Friedreich's ataxia: point mutations and clinical presentation of compound heterozygotes

Ann Neurol. 1999 Feb;45(2):200-6. doi: 10.1002/1531-8249(199902)45:2<200::aid-ana10>;2-u.


Friedreich's ataxia is the most common inherited ataxia. Ninety-six percent of patients are homozygous for GAA trinucleotide repeat expansions in the first intron of the frataxin gene. The remaining cases are compound heterozygotes for a GAA expansion and a frataxin point mutation. We report here the identification of 10 novel frataxin point mutations, and the detection of a previously described mutation (G130V) in two additional families. Most truncating mutations were in exon 1. All missense mutations were in the last three exons coding for the mature frataxin protein. The clinical features of 25 patients with identified frataxin point mutations were compared with those of 196 patients homozygous for the GAA expansion. A similar phenotype resulted from truncating mutations and from missense mutations in the carboxy-terminal half of mature frataxin, suggesting that they cause a comparable loss of function. In contrast, the only two missense mutations located in the amino-terminal half of mature frataxin (D122Y and G130V) cause an atypical and milder clinical presentation (early-onset spastic gait with slow disease progression, absence of dysarthria, retained or brisk tendon reflexes, and mild or no cerebellar ataxia), suggesting that they only partially affect frataxin function. The incidence of optic disk pallor was higher in compound heterozygotes than in expansion homozygotes, which might correlate with a very low residual level of normal frataxin produced from the expanded allele.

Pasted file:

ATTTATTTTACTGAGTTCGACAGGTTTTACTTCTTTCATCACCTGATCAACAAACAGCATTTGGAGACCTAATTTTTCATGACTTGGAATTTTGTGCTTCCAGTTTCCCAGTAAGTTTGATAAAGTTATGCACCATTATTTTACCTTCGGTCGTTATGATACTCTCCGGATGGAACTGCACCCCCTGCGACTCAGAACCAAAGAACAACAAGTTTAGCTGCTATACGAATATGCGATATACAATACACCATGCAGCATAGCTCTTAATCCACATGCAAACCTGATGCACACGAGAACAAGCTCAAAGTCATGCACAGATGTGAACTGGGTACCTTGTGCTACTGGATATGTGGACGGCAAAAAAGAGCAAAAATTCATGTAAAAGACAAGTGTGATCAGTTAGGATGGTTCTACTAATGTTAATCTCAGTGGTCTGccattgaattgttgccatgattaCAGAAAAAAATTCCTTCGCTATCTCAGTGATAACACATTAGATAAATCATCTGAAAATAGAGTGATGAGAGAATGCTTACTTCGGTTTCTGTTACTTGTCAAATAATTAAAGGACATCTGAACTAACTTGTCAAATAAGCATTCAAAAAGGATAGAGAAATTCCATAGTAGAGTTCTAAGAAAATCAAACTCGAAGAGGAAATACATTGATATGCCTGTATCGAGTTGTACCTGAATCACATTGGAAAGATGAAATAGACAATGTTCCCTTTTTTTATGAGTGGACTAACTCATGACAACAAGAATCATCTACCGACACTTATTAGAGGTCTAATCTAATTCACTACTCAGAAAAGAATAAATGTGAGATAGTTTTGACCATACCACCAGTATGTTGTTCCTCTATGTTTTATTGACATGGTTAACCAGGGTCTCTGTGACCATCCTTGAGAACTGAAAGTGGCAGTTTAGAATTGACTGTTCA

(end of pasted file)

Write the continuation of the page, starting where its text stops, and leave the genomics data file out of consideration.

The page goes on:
Publication types

  • Research Support, Non-U.S. Gov't
  • Research Support, U.S. Gov't, P.H.S.

MeSH terms

  • Adolescent
  • Adult
  • Child
  • Child, Preschool
  • Chromosome Mapping
  • DNA Mutational Analysis
  • Female
  • Friedreich Ataxia / genetics*
  • Heterozygote*
  • Humans
  • Male
  • Point Mutation / genetics*